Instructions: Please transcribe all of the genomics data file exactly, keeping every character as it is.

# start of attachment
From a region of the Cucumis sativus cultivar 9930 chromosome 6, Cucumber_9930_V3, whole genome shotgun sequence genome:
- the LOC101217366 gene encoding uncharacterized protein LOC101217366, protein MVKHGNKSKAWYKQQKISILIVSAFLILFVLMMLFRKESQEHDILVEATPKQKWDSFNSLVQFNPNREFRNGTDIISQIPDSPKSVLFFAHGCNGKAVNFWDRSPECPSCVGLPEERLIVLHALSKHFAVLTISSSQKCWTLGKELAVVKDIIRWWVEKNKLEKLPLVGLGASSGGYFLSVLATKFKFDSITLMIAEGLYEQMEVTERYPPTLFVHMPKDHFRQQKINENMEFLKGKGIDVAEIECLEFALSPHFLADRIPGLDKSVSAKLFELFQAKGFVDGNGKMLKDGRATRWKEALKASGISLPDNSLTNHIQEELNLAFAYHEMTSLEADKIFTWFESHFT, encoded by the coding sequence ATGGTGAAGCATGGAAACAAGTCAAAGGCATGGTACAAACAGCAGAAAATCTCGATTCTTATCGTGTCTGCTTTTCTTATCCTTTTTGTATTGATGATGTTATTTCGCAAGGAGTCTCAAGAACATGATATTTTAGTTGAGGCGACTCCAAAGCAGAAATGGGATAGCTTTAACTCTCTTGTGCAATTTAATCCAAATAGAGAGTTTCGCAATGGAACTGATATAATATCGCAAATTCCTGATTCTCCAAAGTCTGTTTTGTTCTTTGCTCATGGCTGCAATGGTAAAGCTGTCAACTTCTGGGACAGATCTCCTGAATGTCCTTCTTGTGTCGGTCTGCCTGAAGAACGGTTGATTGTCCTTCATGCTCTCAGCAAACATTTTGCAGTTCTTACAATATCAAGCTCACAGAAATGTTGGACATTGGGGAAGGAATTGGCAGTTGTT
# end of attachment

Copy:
From a region of the Cucumis sativus cultivar 9930 chromosome 6, Cucumber_9930_V3, whole genome shotgun sequence genome:
- the LOC101217366 gene encoding uncharacterized protein LOC101217366, protein MVKHGNKSKAWYKQQKISILIVSAFLILFVLMMLFRKESQEHDILVEATPKQKWDSFNSLVQFNPNREFRNGTDIISQIPDSPKSVLFFAHGCNGKAVNFWDRSPECPSCVGLPEERLIVLHALSKHFAVLTISSSQKCWTLGKELAVVKDIIRWWVEKNKLEKLPLVGLGASSGGYFLSVLATKFKFDSITLMIAEGLYEQMEVTERYPPTLFVHMPKDHFRQQKINENMEFLKGKGIDVAEIECLEFALSPHFLADRIPGLDKSVSAKLFELFQAKGFVDGNGKMLKDGRATRWKEALKASGISLPDNSLTNHIQEELNLAFAYHEMTSLEADKIFTWFESHFT, encoded by the coding sequence ATGGTGAAGCATGGAAACAAGTCAAAGGCATGGTACAAACAGCAGAAAATCTCGATTCTTATCGTGTCTGCTTTTCTTATCCTTTTTGTATTGATGATGTTATTTCGCAAGGAGTCTCAAGAACATGATATTTTAGTTGAGGCGACTCCAAAGCAGAAATGGGATAGCTTTAACTCTCTTGTGCAATTTAATCCAAATAGAGAGTTTCGCAATGGAACTGATATAATATCGCAAATTCCTGATTCTCCAAAGTCTGTTTTGTTCTTTGCTCATGGCTGCAATGGTAAAGCTGTCAACTTCTGGGACAGATCTCCTGAATGTCCTTCTTGTGTCGGTCTGCCTGAAGAACGGTTGATTGTCCTTCATGCTCTCAGCAAACATTTTGCAGTTCTTACAATATCAAGCTCACAGAAATGTTGGACATTGGGGAAGGAATTGGCAGTTGTT